Charles Manson was not a good songwriter

Charles Manson, despite (or rather because of) his infamy as a charismatic cult leader and vicarious spree-killer, is often posed as a serious and influential musician. His fleeting connections to late-60s artists of repute are threaded into music history as metaphors for the dangerous genius and subversion of rock itself, a flame occasionally nursed by covers released by popular artists. But Manson wasn't a genius and his music is crazy trash. People only say otherwise because of the murders.

The BBC reviews his oevre:

Manson's closest brush with musical fame came after Gary Hinman, a music teacher who would later be one of the family's victims, introduced him to Dennis Wilson of the Beach Boys.

Wilson took one of Manson's songs, Cease To Exist, and turned it into the Beach Boys' song Never Learn Not To Love – taking a full writing credit for himself, after changing some of the lyrics and adding the band's famous harmonies. Manson reportedly received a one-off payment and a motorcycle in exchange for the rights to the song, but he came to resent Wilson's "theft".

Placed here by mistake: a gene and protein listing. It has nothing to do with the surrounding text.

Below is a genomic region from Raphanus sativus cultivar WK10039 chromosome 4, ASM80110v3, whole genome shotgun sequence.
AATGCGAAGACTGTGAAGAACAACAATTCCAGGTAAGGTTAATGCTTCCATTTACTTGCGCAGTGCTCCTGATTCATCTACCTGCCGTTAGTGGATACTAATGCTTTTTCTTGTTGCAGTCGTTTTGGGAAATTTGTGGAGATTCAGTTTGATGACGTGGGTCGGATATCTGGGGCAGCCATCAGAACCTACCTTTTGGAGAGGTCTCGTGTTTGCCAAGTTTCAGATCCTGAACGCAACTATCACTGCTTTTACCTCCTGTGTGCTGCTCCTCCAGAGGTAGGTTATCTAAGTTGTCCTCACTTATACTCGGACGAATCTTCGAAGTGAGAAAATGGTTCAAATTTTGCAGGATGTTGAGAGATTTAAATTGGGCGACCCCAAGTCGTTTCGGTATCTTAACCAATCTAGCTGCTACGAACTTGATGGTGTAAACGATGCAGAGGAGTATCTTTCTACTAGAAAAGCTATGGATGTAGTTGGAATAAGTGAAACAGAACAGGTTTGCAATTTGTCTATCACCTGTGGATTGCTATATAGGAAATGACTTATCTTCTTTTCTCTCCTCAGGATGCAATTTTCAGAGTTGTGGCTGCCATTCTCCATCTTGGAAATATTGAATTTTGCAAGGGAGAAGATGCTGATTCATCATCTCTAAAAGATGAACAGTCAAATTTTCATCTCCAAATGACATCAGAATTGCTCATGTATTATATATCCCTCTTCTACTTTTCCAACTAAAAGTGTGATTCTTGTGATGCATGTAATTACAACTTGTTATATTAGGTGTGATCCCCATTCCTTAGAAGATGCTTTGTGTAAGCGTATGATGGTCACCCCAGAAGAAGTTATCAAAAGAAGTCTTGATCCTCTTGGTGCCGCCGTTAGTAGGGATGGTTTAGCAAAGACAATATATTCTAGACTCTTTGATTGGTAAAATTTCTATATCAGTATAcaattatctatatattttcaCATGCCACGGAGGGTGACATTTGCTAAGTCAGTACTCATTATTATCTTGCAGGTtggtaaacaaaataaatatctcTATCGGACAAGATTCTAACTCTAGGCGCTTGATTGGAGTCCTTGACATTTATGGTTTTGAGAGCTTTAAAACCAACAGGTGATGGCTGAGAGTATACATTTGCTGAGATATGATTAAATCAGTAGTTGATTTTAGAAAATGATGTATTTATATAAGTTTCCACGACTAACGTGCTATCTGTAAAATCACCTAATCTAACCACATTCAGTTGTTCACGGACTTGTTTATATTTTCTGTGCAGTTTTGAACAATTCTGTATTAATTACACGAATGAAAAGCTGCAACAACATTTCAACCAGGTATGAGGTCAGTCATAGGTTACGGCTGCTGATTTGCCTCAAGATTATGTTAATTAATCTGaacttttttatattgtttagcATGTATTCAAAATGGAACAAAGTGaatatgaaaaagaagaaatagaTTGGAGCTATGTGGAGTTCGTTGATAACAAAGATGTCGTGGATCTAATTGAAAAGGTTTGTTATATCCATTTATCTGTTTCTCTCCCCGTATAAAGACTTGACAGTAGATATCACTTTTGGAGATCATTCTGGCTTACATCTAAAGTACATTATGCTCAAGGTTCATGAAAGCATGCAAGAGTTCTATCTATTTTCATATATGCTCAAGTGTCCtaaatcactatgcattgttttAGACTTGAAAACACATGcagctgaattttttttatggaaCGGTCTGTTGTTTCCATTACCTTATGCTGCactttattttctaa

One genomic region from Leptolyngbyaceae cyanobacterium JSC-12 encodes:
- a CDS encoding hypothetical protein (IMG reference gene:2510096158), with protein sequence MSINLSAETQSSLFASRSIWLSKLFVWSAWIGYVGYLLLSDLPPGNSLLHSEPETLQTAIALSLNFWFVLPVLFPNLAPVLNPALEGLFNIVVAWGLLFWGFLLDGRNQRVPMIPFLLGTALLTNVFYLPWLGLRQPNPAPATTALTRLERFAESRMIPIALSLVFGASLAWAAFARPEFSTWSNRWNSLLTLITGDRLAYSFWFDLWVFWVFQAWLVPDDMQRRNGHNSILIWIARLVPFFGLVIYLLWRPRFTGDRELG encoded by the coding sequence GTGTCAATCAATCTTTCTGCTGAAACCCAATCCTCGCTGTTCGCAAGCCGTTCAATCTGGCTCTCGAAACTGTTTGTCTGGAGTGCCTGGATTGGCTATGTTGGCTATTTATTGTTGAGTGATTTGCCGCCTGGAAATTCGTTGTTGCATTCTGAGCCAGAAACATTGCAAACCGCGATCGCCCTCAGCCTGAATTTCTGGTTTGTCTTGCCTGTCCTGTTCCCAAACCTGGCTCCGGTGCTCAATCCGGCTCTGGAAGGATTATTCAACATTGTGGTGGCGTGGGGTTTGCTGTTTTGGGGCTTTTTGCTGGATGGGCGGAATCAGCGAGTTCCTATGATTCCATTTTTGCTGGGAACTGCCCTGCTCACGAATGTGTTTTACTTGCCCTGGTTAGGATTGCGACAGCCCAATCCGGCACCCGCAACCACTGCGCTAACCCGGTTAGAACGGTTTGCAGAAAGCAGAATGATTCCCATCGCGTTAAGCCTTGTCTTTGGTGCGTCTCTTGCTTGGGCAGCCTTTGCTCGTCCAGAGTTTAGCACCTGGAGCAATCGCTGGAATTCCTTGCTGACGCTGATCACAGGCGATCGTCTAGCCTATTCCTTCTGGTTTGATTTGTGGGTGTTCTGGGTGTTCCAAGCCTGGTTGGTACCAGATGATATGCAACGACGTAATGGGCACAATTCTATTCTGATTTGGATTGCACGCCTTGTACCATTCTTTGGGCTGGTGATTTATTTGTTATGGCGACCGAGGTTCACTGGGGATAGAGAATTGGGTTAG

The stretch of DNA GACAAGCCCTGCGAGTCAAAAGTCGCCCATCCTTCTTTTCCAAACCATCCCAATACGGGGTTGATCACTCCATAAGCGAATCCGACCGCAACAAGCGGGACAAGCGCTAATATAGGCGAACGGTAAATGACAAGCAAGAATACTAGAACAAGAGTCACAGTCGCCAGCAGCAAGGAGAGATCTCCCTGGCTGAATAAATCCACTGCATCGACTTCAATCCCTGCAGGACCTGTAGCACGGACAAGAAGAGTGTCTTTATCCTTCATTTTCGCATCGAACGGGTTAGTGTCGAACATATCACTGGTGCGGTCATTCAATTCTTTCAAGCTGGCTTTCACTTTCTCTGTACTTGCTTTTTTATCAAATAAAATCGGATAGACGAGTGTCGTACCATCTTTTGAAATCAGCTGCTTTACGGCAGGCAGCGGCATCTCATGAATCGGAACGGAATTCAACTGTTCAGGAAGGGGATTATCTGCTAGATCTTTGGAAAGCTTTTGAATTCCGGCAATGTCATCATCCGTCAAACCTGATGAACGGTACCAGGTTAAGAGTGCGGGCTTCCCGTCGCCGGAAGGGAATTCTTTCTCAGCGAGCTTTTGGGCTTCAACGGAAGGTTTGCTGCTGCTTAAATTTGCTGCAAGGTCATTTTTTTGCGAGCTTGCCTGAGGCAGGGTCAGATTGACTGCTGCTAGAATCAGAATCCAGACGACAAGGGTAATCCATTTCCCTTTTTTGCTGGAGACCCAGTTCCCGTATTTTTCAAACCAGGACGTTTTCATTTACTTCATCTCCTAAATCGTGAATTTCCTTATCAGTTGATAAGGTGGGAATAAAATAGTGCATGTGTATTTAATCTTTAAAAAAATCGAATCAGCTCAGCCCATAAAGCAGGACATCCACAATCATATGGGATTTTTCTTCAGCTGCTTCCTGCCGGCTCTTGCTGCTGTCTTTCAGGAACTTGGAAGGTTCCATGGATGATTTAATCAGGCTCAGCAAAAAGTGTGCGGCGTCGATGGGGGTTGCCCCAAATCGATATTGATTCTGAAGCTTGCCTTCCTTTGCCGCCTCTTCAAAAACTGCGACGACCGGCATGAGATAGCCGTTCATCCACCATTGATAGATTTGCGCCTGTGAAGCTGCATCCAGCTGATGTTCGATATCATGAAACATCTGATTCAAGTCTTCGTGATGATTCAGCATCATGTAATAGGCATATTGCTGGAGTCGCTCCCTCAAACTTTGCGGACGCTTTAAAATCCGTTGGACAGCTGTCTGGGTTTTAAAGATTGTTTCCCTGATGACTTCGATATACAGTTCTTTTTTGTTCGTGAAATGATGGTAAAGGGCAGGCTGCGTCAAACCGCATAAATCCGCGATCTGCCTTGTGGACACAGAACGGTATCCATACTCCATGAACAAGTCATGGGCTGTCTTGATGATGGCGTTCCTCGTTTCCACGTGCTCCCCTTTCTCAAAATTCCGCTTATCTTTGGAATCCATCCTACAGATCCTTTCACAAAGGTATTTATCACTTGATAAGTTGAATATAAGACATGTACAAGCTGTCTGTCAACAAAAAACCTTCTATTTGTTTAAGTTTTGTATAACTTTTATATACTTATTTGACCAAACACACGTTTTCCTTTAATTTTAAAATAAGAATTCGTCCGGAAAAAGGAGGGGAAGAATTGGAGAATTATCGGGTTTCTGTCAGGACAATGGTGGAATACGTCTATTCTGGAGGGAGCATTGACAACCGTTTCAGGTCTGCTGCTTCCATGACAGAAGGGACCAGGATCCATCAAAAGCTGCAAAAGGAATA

Charles Manson's music exemplifies the narcissist's competence. They get just good enough at something to hook you uneasily on a first impression you're doomed to regret.

Trent Reznor briefly rented the house made famous by the Tate murders, naming it "Le Pig" after the word scrawled in blood by one of Manson's Family there, and he regretted it. From a Rolling Stone interview.

While I was working on Downward Spiral, I was living in the house where Sharon Tate was killed. Then one day I met her sister. It was a random thing, just a brief encounter. And she said: "Are you exploiting my sister's death by living in her house?" For the first time the whole thing kind of slapped me in the face. … When she was talking to me, I realized for the first time, "What if it was my sister?" I thought, "Fuck Charlie Manson."